I’m re-reading Chris Rose’s 1 Dead in Attic , his compelling compilation of the highly readable columns he wrote for the New Orleans Times-Picayune following hurricane Katrina. As I read of the ragtag reconstruction and resurrection of that most un-American of American cities, and the stories of those formidable stubborn individuals left behind and those who returned, I pondered. The locals never doubted they would rebuild, because it was a magical place that was worth fighting for. As I read I contemplated my own dirt-life- my connection, or lack thereof.
I have lived in Stately Jones Manor for over 12 years. The house to the north has been sold once, the house to the south has been sold twice. I don't know shit about any of the homes or homeowners across the street. I am on a nodding acquaintance basis with current neighbours on both sides. I know their names. We commiserate while shoveling snow.
If Stately Jones Manor was to be irreparably destroyed, I would feel no sense of loss, and no compulsion or compunction to return or rebuild. My neighbours would shrug off my absence, and nod and commiserate with my replacement, if one was to appear.
In other words, life would go on.
But The Dock?
I know the names, email addresses, phone numbers, boat names, previous boat names, dreams of the next boat, occupations, adventures, long-suffering spouses and favourite beers of many of the denizens here. We gather by unspoken common ritual to watch the sun go down while we eat and drink and laugh. We share the good, the bad, the ugly. We get by, we get ahead and we get along.
I guess the best way to explain it, as corny and sentimental and cloying as it sounds is that Stately Jones Manor is a house.
The Dock is a home.
I don’t miss my dirt-home when I am here…
But I pine like a mofo for here when forced to the dirt.
Losing Stately Jones Manor would be an inconvenience.
Losing the Dock would be a tragedy.
(If Stately Jones Manor happens to burn to the ground in the near future I am sure my insurance company will have a whole briefcase load of questions for me after a quick Google turns up this post.)
See, here’s the thing: Bare naked truth be told, here on The Dock we’re all kinda self-absorbed and self-obsessed.
The capitalization ain’t an accident.
But it’s the larger “self,” :the group.
(Okay, maybe that should be capitalized too, but have you seen our boats?)
Our family of choice… The Dock.
None of us may be able to tell you who won last night’s major league baseball game, or which boy band has supplanted Justin Bieber in the moonlit fantasies among the under legal-drinking-age demo or even whether the Muslim Brotherhood is an Egyptian religio-political entity or a movie checkbooked by Louis Farrakhan as a comeback vehicle for Ice Cube…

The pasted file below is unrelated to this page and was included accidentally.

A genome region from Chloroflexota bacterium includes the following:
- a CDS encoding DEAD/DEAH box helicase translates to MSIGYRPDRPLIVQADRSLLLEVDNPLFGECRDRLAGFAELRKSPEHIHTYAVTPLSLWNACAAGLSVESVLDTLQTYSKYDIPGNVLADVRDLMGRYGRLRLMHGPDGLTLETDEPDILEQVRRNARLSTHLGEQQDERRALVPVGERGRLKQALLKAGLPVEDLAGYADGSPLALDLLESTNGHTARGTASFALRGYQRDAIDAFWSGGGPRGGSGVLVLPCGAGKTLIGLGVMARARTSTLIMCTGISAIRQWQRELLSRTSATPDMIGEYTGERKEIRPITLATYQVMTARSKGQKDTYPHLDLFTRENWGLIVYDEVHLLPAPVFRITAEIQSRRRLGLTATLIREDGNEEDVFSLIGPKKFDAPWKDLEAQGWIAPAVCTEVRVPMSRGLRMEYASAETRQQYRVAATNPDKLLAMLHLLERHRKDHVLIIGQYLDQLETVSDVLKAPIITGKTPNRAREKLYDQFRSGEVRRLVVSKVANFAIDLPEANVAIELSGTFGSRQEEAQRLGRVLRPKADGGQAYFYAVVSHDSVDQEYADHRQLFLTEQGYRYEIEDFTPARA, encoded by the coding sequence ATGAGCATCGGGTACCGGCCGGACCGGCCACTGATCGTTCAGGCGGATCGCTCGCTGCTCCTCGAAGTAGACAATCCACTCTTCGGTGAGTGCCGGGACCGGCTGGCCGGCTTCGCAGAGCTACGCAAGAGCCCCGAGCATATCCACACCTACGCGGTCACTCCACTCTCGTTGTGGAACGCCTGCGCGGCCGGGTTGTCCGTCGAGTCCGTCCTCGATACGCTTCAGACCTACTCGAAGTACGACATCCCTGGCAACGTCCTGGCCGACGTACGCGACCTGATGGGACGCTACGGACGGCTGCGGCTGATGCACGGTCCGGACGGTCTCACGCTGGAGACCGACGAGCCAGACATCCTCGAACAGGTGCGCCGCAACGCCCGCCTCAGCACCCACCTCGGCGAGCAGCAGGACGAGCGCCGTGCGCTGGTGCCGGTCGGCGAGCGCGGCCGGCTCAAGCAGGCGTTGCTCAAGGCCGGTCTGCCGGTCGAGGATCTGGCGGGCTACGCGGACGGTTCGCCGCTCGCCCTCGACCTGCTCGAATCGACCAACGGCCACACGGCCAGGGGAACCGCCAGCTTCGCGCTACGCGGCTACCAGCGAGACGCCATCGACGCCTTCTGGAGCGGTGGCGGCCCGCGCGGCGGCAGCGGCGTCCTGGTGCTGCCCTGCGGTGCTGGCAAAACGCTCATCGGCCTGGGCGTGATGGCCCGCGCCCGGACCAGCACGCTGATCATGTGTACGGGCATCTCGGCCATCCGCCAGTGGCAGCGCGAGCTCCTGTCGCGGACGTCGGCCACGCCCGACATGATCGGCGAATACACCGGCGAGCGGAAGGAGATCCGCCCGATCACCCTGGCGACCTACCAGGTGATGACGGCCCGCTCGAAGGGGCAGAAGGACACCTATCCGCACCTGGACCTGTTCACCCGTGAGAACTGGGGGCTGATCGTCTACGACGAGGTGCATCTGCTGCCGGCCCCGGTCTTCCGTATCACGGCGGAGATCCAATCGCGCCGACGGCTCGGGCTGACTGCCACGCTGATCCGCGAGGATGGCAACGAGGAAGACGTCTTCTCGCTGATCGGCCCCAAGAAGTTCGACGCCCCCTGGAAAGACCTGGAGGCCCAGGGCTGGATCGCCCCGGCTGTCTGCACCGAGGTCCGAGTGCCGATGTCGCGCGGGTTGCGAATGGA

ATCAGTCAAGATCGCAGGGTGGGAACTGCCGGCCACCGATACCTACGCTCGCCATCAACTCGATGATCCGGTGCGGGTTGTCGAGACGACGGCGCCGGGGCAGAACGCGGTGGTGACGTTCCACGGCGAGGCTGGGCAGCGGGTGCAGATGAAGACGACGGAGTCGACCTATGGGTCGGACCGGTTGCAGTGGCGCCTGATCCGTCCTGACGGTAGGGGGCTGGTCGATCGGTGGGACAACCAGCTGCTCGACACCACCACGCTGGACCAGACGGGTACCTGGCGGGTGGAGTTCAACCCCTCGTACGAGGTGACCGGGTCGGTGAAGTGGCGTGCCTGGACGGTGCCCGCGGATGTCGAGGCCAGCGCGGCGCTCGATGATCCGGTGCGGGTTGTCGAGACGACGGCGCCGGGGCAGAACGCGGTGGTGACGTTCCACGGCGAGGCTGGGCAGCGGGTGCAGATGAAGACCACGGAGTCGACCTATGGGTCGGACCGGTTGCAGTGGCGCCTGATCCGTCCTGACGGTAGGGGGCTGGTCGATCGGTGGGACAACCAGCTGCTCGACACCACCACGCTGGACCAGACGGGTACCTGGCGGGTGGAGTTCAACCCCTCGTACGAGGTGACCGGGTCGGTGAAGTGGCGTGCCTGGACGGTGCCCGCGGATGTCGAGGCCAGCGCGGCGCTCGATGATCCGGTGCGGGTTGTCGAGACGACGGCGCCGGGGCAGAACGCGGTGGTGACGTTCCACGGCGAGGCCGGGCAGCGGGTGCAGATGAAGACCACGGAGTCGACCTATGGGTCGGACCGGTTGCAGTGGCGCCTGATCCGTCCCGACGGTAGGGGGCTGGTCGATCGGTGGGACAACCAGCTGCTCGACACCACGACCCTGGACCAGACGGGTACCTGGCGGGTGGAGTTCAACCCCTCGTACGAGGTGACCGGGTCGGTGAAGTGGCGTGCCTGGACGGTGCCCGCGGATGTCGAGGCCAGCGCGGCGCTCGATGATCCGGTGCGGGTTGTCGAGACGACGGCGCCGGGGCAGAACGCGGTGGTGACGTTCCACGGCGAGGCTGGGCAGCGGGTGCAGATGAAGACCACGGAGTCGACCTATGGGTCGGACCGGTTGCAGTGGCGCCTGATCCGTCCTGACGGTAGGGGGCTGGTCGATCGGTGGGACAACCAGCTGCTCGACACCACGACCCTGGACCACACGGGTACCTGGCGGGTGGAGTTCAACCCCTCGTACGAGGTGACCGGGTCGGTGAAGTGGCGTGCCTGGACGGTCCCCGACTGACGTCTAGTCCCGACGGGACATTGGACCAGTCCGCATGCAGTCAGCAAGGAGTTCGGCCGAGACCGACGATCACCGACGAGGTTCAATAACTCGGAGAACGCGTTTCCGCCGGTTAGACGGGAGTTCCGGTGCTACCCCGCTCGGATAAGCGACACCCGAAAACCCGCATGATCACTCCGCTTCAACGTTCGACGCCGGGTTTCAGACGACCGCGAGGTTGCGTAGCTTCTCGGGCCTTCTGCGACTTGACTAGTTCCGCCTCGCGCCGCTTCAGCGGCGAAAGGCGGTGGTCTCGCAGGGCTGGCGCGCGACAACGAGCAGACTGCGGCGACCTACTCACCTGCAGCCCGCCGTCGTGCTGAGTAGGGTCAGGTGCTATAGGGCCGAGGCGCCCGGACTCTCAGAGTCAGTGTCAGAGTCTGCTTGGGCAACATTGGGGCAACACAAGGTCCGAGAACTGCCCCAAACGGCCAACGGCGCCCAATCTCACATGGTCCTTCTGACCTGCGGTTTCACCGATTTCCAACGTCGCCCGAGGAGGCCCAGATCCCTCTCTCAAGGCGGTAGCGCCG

… but when you need someone to talk to, sail with, consult on an electrical issue, borrow tools from or loan beers to, we got your back.
And that counts.
Take last night for example.
It's Thursday in July. It's not just still air, no cloud HOT, it's also no wind, ass-crack sweating humid. It beats the hell out of sub-zero, drifting snow January, but after provisioning the boat coming off the air-conditioned workweek, it's major-league uncomfortable.
The only option is to leave the dock and head for the beach to bake and bob.
We weren't the only folks executing this plan. Hell, we weren't even the first.
Ralph and Julie and guests were already anchored, Hilary was ahead of us by five minutes, the Osborns (not to be confused with The Osbornes, capitalization intended) had anchored Windslicer, and Jack and Melanie and Bas had snagged their Bluenose to the bottom on the millpond-still Bay:
Within a half hour, without consultation or plan, without mishap or harsh words, Hilary and Whiskeyjack and the Bluenose were rafted and posing for pictures as Melanie flailed the oars in Quack while firing her Canon.
As the sun dropped below Wooley's Point we turned for home, retied to The Dock and shared dinner and beverages and laughs and photos and camaraderie.
People ask why we persist in hurrying from air conditioned offices to a small boat-smelling boat that is a long walk from the parking lot, lacking water and power and all manner of creature comforts...
If we have to explain it, you won't understand it anyway, C'mon down and join us for a sunset.
You'll get it.
And don't forget to "Talk the Dock"